WASHINGTON, D.C. (May 20, 2007) Patients with liver disease often suffer from other related illnesses, including type-2 diabetes, obesity and high blood pressure, among others. Research presented today at Digestive Disease Week 2007 (DDW) explores the many unknowns of liver disease by examining new liver biomarkers, understanding disease complications and assessing novel treatments for their disease-fighting potential. DDW is the largest international gathering of physicians and researchers in the fields of gastroenterology, hepatology, endoscopy and gastrointestinal surgery.
"There is still so much that researchers need to understand about the liver and its related diseases," said Jacquelyn J. Maher, M.D., University of California, San Francisco. "Studies like these help us recognize important connections between the liver and other organs and highlight creative approaches to liver disease treatment that promise to improve the outcome of the most seriously ill patients."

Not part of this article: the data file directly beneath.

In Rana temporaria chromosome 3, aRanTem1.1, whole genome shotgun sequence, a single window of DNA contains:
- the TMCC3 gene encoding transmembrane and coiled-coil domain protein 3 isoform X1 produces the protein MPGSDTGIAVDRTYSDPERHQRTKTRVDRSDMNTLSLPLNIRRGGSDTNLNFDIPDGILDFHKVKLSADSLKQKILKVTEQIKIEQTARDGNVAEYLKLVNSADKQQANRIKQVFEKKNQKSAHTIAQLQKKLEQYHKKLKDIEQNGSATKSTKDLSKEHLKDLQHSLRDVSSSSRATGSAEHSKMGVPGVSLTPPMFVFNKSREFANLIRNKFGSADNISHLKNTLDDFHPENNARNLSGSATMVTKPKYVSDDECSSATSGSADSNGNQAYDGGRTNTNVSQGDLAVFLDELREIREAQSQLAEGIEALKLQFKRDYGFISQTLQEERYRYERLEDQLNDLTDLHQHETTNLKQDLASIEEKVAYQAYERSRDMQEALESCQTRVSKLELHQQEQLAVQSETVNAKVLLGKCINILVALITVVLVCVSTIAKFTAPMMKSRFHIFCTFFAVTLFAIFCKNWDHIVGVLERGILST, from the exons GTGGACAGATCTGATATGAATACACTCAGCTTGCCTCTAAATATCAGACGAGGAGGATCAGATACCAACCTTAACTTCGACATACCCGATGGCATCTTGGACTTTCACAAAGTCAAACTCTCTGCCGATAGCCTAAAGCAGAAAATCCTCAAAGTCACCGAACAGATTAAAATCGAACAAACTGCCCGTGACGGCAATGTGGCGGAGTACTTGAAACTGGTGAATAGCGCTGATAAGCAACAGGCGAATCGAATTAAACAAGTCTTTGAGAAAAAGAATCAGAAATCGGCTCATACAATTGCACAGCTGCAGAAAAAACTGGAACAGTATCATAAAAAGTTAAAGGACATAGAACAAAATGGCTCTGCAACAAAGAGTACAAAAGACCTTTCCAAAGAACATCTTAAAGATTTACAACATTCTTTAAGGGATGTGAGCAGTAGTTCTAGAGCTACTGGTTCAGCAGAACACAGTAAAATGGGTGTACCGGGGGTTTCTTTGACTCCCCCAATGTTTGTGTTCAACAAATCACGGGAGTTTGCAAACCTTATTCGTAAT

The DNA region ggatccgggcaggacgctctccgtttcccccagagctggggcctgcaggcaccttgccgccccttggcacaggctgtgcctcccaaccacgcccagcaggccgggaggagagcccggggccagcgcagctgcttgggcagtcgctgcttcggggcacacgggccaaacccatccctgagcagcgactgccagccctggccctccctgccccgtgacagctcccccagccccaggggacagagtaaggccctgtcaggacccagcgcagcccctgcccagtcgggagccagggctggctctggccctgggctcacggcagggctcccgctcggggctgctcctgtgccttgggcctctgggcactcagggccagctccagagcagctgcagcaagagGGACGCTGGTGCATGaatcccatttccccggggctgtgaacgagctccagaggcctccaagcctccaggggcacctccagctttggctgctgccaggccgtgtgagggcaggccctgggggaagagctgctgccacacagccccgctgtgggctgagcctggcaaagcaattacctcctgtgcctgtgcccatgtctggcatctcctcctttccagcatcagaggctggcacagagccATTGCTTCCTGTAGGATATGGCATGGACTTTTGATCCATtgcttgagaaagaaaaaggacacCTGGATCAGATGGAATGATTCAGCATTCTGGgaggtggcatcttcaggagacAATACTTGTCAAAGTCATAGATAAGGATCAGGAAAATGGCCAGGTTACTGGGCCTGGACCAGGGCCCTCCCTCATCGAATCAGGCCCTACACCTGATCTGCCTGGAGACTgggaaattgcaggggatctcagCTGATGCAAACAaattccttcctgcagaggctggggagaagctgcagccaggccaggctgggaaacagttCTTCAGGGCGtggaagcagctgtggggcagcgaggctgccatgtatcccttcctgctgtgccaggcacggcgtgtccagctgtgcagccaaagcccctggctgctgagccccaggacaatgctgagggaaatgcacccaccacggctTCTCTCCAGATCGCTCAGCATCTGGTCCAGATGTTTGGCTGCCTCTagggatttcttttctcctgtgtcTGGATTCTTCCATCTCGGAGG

Prediction of Coronary Atherosclerosis Disease with Liver Transaminases Level (Abstract #T1082)
Recent studies have shown that non-alcoholic fatty liver disease (NAFLD) is associated with a condition known as the metabolic syndrome, which includes central obesity, type-2 diabetes, dyslipidemia and high blood pressure. However, the direct influence of NAFLD on coronary atherosclerotic disease (CAD, plaque build up in arteries) has not been investigated. This study, conducted by researchers at Isfahan University of Medical Sciences and Health Services in Isfahan, Iran, evaluated the predictive value of liver biomarkers for coronary atherosclerosis in patients with coronary heart disease (CHD).
The study enrolled 630 patients with suspicious CAD who were candidates for a coronary angiography. To assess the predictive risk of CAD, all study participants were measured for serum AST (aspartate transaminase) and ALT (alanine transaminase) concentrat
Contact: Aimee Frank
American Gastroenterological Association